Date of Award


Degree Name

MS in Biological Sciences


Biological Sciences


College of Science and Mathematics


Christine Strand

Advisor Department

Biological Sciences

Advisor College

College of Science and Mathematics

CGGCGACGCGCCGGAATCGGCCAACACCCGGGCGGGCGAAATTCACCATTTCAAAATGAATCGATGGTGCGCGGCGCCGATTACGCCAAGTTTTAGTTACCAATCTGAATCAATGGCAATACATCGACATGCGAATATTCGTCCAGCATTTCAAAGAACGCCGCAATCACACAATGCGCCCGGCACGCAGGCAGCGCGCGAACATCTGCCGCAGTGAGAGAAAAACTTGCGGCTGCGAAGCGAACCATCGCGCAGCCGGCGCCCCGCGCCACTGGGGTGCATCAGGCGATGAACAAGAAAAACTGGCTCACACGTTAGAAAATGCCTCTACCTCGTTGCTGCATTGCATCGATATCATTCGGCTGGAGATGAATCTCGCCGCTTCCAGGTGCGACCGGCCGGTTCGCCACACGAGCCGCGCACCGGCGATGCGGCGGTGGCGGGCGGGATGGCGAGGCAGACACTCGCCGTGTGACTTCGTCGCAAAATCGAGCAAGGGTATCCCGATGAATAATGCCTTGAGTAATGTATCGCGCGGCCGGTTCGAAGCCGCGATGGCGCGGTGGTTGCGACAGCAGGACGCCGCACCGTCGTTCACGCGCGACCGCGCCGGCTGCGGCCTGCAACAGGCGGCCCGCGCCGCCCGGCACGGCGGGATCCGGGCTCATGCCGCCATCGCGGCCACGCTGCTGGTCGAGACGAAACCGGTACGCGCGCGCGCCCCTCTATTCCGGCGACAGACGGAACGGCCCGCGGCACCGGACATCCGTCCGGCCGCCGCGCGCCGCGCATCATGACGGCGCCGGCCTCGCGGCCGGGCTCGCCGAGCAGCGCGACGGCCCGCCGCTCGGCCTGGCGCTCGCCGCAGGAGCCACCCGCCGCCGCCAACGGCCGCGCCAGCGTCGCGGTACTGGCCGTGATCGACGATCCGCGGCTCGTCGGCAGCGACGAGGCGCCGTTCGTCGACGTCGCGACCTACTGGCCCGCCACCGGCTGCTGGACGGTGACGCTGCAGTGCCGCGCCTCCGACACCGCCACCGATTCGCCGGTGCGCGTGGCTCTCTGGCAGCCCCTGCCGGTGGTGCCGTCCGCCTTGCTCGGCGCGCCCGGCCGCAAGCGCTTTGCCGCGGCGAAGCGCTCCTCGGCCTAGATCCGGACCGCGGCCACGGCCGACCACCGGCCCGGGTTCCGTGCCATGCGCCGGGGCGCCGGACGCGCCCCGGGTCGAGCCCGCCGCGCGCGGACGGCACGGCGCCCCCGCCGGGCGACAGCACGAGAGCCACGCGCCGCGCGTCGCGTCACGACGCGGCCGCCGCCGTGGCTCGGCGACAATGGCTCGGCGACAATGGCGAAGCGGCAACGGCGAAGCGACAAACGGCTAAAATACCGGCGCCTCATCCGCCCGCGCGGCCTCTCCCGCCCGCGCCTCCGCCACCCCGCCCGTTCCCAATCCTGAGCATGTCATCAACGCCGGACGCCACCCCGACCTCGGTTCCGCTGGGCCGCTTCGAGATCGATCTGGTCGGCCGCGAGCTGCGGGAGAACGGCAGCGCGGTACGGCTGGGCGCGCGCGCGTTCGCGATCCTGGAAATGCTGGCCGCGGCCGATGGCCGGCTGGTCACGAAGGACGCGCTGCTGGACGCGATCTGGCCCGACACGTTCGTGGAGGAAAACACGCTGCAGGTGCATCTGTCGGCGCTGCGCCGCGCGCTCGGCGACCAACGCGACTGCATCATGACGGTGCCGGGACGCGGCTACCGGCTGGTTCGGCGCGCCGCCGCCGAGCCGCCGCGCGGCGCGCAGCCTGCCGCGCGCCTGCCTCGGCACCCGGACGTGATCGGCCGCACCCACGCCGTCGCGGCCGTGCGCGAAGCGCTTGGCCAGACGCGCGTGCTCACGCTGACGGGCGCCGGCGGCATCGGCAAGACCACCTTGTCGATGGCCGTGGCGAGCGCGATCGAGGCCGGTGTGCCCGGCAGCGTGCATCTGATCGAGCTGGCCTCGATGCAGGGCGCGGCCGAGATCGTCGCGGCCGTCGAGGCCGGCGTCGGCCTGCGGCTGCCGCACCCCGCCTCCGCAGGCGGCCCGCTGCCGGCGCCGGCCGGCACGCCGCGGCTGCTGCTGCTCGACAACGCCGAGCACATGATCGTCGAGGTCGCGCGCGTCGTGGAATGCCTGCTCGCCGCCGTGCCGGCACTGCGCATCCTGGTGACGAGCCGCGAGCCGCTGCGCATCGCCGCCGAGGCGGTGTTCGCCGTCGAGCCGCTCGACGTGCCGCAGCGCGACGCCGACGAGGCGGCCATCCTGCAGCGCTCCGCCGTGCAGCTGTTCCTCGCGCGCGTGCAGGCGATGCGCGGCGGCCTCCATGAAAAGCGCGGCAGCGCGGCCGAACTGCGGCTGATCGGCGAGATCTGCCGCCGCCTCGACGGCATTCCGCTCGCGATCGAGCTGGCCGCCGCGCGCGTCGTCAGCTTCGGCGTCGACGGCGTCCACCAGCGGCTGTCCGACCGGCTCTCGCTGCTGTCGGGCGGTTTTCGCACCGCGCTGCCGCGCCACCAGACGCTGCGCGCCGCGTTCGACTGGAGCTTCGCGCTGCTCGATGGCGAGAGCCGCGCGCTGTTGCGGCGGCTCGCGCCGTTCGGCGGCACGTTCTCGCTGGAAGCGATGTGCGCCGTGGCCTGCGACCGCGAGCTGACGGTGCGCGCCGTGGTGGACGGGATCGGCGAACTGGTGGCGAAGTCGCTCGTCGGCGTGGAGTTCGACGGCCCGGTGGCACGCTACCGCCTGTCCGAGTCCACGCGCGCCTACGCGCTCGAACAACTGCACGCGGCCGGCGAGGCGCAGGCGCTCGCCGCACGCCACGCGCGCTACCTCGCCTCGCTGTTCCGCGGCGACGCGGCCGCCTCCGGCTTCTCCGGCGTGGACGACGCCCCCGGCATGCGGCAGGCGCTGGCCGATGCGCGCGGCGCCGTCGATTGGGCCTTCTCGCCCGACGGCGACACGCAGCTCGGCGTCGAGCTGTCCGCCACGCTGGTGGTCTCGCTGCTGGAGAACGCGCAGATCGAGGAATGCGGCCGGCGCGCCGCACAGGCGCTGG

Pythons are a well-studied model of postprandial physiological plasticity. Consuming a meal has been shown by past work to evoke a suite of physiological changes in pythons and elicit one of the largest documented increases in post-feeding metabolic rates relative to resting values. However, little is known about how this plasticity manifests in the brains of ball pythons, Python regius. Previous work using the cell-birth marker 5-bromo-12’-deoxyuridine (BrdU) has shown that cell proliferation in the python brain increases six days following meal consumption. This study aimed to confirm these findings and build on them in the long term by tracking the survival and maturation of these newly created cells across a two-month period. We investigated whether these cells differentiated into neurons using double-immunofluorescence for BrdU and a reptile-specific neuronal marker (Fox3). We did not find significantly greater rates of cell proliferation in snakes six days after feeding, but we did observe more newly created cells in neurogenic regions in fed snakes two months after the meal. Feeding did not influence neurogenesis, but feeding does appear to have a neuroprotective effect. More newly created cells survived in fed snakes two months later, particularly in the olfactory bulbs and lateral cortex. These findings shed light on the extent of postprandial plasticity and regional differences in the creation of new neural cells in the brains of ball pythons.

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